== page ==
While attending Congress in early 1776, Lynch suffered a stroke that left him paralyzed and unable to participate in legislative affairs.
Legislator, delegate to Continental Congress. Lynch was born in St. James Santee Parish, the son of Thomas Lynch and Sabina Vanderhorst. His father became a wealthy rice planter with several plantations along the Santee River. Lynch’s first marriage, in 1745 to Elizabeth Allston, produced three children. On March 6, 1755, Lynch married Hannah Motte, daughter of Jacob Motte and Elizabeth Martin. His second marriage produced one daughter.
A prominent planter, Lynch was active in public affairs. He was the first president of the Winyah Indigo Society (1755–1757) and represented Prince Frederick Parish (1752–1754, 1757–1760), St. James Santee Parish (1754–1757), and Prince George Winyah Parish (1760–1775) in the Commons House of Assembly. Visiting Charleston in early 1773, the Massachusetts lawyer and patriot Josiah Quincy described Lynch in the Commons House as “a man of sense, and a patriot.”
From an early date, Lynch opposed efforts by the British to encroach upon colonial autonomy. He was a delegate to the Stamp Act Congress of 1765 in New York and was a member of the Non-Importation Association (1769), serving on its General Committee. As one of South Carolina’s best-known and most ardent patriots, Lynch became a great favorite of the Charleston Sons of Liberty. In 1774 Lynch was elected a delegate to the First Continental Congress (1774–1775) in Philadelphia, and he was reelected to the Second Continental Congress (1776). In Congress, Lynch played an active role in the proceedings and earned the respect of his fellow delegates for his “plain, sensible” manner. Silas Deane, a delegate from Connecticut, recorded that Lynch “wears his hair strait, his clothes in the plainest order, and is highly esteemed.” Lynch was also elected by St. James Santee Parish to the Second Provincial Congress (1775–1776) and the first South Carolina General Assembly (1776), although he did not participate in either assembly.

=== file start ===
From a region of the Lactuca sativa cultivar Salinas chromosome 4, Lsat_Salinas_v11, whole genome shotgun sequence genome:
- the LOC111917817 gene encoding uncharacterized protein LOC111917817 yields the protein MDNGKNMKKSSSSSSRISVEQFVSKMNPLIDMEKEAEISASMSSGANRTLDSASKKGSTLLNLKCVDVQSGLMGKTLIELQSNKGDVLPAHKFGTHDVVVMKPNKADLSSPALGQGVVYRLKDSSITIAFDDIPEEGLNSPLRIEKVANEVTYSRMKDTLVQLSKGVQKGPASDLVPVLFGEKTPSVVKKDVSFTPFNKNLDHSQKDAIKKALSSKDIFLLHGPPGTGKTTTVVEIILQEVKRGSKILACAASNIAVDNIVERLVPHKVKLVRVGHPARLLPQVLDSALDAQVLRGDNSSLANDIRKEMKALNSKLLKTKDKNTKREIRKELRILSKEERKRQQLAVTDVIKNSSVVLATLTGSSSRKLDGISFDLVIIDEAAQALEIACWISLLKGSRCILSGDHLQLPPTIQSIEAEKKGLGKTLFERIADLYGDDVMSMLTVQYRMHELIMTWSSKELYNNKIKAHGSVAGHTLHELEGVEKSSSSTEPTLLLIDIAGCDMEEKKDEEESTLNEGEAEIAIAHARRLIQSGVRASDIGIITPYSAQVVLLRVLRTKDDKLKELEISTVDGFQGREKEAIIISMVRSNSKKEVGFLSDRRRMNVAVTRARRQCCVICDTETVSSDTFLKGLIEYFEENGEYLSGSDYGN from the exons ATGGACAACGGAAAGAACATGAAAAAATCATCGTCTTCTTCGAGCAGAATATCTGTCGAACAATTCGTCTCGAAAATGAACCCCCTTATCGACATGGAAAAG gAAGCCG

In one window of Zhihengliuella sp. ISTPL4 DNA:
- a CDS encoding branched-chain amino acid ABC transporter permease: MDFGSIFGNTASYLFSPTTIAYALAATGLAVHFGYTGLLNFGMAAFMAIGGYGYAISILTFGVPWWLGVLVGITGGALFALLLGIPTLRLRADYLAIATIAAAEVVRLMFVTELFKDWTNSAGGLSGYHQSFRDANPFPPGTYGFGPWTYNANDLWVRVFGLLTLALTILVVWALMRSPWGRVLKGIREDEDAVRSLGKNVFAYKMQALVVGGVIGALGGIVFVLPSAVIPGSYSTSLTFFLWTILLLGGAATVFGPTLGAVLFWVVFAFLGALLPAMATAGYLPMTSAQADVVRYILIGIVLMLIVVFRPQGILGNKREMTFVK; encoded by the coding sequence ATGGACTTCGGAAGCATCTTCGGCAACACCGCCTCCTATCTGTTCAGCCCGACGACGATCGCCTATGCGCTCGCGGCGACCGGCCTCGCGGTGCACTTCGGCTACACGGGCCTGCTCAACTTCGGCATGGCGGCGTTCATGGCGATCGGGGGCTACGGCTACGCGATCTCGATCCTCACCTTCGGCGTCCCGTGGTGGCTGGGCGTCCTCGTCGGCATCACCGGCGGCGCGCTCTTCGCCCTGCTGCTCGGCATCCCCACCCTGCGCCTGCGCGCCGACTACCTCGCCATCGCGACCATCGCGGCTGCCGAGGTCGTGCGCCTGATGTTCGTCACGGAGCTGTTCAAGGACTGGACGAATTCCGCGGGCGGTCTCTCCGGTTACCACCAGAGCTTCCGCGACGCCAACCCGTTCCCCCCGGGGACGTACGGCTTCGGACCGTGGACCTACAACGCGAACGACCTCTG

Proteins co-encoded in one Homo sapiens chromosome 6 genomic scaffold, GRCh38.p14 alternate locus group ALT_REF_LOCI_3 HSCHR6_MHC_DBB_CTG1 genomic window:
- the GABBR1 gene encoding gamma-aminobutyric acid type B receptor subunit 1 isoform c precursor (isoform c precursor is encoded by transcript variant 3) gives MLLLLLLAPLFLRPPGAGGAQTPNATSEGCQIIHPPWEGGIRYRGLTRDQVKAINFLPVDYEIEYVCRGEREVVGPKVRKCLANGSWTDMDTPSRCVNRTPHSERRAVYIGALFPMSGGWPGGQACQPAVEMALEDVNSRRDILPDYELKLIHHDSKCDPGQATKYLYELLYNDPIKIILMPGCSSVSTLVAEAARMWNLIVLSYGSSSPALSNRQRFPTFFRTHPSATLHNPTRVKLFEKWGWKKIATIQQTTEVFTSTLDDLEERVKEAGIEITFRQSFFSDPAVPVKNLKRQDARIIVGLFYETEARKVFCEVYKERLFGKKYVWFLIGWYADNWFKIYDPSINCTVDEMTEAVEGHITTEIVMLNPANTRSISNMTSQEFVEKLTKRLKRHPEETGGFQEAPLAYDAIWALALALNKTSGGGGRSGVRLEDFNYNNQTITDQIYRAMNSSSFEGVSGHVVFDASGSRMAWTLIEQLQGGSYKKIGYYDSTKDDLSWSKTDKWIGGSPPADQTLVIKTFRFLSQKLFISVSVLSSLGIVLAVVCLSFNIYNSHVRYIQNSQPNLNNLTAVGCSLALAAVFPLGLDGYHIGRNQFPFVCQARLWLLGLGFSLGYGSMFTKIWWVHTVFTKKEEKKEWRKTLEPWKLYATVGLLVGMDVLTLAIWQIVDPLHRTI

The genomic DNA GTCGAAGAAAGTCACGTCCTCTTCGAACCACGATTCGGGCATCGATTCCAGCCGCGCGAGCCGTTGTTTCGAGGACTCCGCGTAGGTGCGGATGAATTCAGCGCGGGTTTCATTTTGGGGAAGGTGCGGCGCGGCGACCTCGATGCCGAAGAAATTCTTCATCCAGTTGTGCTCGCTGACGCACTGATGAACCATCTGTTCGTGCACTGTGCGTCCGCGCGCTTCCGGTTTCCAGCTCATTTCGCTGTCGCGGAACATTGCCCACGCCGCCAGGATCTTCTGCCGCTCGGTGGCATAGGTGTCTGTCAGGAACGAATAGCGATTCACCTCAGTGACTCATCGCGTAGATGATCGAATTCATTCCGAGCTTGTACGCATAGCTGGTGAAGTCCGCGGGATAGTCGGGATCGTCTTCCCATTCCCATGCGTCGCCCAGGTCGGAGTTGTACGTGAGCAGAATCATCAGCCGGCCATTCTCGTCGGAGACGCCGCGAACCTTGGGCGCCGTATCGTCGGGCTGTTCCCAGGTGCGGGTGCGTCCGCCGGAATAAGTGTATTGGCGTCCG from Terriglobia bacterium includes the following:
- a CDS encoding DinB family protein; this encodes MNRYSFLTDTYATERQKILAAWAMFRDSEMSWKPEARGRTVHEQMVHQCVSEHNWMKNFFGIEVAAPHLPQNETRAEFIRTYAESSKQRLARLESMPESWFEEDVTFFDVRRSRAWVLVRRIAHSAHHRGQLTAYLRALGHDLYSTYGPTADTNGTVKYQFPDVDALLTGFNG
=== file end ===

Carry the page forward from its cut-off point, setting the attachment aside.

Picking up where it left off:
While attending Congress in early 1776, Lynch suffered a stroke that left him paralyzed and unable to participate in legislative affairs. In 1776 the South Carolina Provincial Congress elected his son Thomas Lynch, Jr., as a delegate to the Continental Congress in order to assist his father. Although still a delegate, the senior Lynch’s declining health prevented him from signing the Declaration of Independence, leaving a gap between the signatures of Edward Rutledge and Thomas Heyward, Jr. However, Thomas Jr. was among the signers.
In December 1776 Lynch left Philadelphia with his son to return to South Carolina. En route, he suffered a second stroke and died in Annapolis, Maryland, where he was buried in St. Anne’s Churchyard.
Edgar, Walter, and N. Louise Bailey, eds. Biographical Directory of the South Carolina House of Representatives. Vol. 2, The Commons House of Assembly, 1692–1775. Columbia: University of South Carolina Press, 1977.
Horne, Paul A., Jr. “Forgotten Leaders: South Carolina’s Delegation to the Continental Congress, 1774–1789.” Ph.D. diss., University of South Carolina, 1988.
Weir, Robert M. Colonial South Carolina: A History. 1983. Reprint, Columbia: University of South Carolina Press, 1997.